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Restaurant Workers and Addiction – Statistics, Recovery & Treatment Options

The American Restaurant Industry

The American restaurant industry is one of the largest private‐sector employers. There are currently over 15 million workers in the restaurant industry, representing 10% of the entire U.S. workforce.1 Due to the unique nature of this fast-paced industry, many workers are prone to heavy workloads, long work days, few meal breaks, and late-night shifts. These are all things that contribute to job-related stress in restaurants, which is a fact of life for those in the foodservice industry. This can be concerning, as any issues affecting restaurant workers affects our entire society, given the large number of Americans employed by this industry.

Substance Abuse Within the Restaurant Industry

In a study looking at substance use within various industries, the Substance Abuse and Mental Health Services Administration found the restaurant industry to be the most at risk for illicit drug use and substance use disorders and the third most at risk for heavy alcohol use.2 Addiction rates in restaurant workers include:

  • 11.8% of food services workers reported binge drinking during the last month
  • 19.1% of food services workers report using illicit drugs during the last month
  • 17% of food services workers have been diagnosed with a substance abuse disorder

High levels of employee drug use and alcohol consumption in the restaurant industry can be attributed to several factors, including:3-4

  • High-stress environment
  • A relatively young labor pool
  • Low wages
  • Irregular work schedules including late‐night shifts
  • Low management surveillance
  • Work culture norms (end‐of‐shift drinks, going out after work)
  • Alcohol availability in the workplace
  • Peer pressure from coworkers

Substance abuse is not confined to any specific type of restaurant, and can be seen in workers of fast food, casual, and fine dining restaurants.  A recent study examined substance use in Michelin-starred kitchen staff throughout Britain and Ireland, finding that alcohol and drugs are commonly used as a means of self-medication and as a coping strategy for most chefs regardless of their ranking. While alcohol is primarily used to unwind after a grueling work day and to cope with harsh working environments, drugs and other substances are mainly used to maintain or improve performance.5

Treatment Options

There is clear data showing that substance abuse is a major issue among restaurant workers. Unfortunately, there are several circumstances impeding these workers from receiving the necessary treatment to address their problem. One such thing is the lack of health insurance provided to restaurant workers, with estimates showing only 14% of workers receive any form of benefits from their employer.6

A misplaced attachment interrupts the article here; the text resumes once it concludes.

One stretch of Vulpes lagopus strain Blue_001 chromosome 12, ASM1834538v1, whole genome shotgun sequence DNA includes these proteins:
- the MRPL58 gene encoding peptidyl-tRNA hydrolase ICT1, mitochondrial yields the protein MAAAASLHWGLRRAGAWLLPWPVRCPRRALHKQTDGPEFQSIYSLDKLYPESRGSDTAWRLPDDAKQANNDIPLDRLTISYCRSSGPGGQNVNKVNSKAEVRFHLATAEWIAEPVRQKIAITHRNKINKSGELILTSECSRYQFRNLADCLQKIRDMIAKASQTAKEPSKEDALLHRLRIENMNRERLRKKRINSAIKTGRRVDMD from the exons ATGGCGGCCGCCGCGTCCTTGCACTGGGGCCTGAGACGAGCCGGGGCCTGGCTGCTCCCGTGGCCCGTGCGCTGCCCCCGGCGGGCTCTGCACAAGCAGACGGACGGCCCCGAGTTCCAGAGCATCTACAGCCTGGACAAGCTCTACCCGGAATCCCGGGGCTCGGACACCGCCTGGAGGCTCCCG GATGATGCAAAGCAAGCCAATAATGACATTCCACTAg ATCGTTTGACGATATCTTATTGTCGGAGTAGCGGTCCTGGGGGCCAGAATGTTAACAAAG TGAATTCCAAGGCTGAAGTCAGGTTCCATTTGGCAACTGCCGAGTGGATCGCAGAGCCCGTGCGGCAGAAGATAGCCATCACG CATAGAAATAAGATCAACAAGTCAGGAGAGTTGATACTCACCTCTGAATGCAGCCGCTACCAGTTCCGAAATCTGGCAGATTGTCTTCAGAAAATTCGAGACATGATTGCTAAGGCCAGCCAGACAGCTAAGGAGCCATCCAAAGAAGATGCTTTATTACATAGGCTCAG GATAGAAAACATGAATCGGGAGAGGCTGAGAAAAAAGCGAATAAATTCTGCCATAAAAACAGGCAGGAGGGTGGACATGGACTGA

Another area that needs improvement is the support offered to workers by employers. A recent study incorporating interviews with restaurant employees found that substance abuse prevention measures were either non-existent or never seen enforced at their places of employment.7 It is estimated that less than ¼ of companies in the food service industry offers an Employee Assistance Program (EAP), the workplace-based program designed to address substance abuse among employees.8 This is unfortunate because workers in this industry have a need for these life-changing services, but for the most part largely cannot access them.

If you work in the restaurant industry and are struggling with the idea of seeking professional treatment for addiction, it is important to know that help is out there. Depending on the substance and severity of abuse, your needs can range from outpatient therapy to residential treatment with medical detox. Please contact an addiction specialist to discuss what options will work best for treating your condition. Making this choice today will not only save your career, it may ultimately also save your life.

Sources

  1. National Restaurant Association. (2019). National Statistics.
  2. Substance Abuse and Mental Health Services Administration. (2015). Substance Use and Substance Use Disorder by Industry.
  3. Zhu, J., Tews, M., Stafford, K., & George, R.T. (2011). Alcohol and illicit substance use in the food service industry: Assessing self‐selection and job‐related risk factors. Journal of Hospitality & Tourism Research, 35(1), 4563.
  4. Duke, M.R., Ames, G.M., Moore, R.S., & Cunradi, C.B. (2013). Divergent Drinking Patterns of Restaurant Workers: The Influence of Social Networks and Job Position. Journal of Workplace Behavioral Health, 28(1), 30-45.
  5. Giousmpasogloua, C., Brown, L., & Cooper, J. (2018). Alcohol and other drug use in Michelin-starred kitchen brigades. International Journal of Hospitality Management, 70, 59-65.
  6. Economic Policy Institute. (2014). Low Wages and Few Benefits Mean Many Restaurant Workers Can’t Make Ends Meet.
  7. Kitterlin, M., Moll, L, & Moreno, G. (2015). Foodservice employee substance abuse: is anyone getting the message? International Journal of Contemporary Hospitality Management, 27(5), 810-826.
  8. Doman, A. (2017). Identifying factors to increase utilization of employee assistance programs for substance abuse in the food service industry.
Last Updated on February 19, 2020
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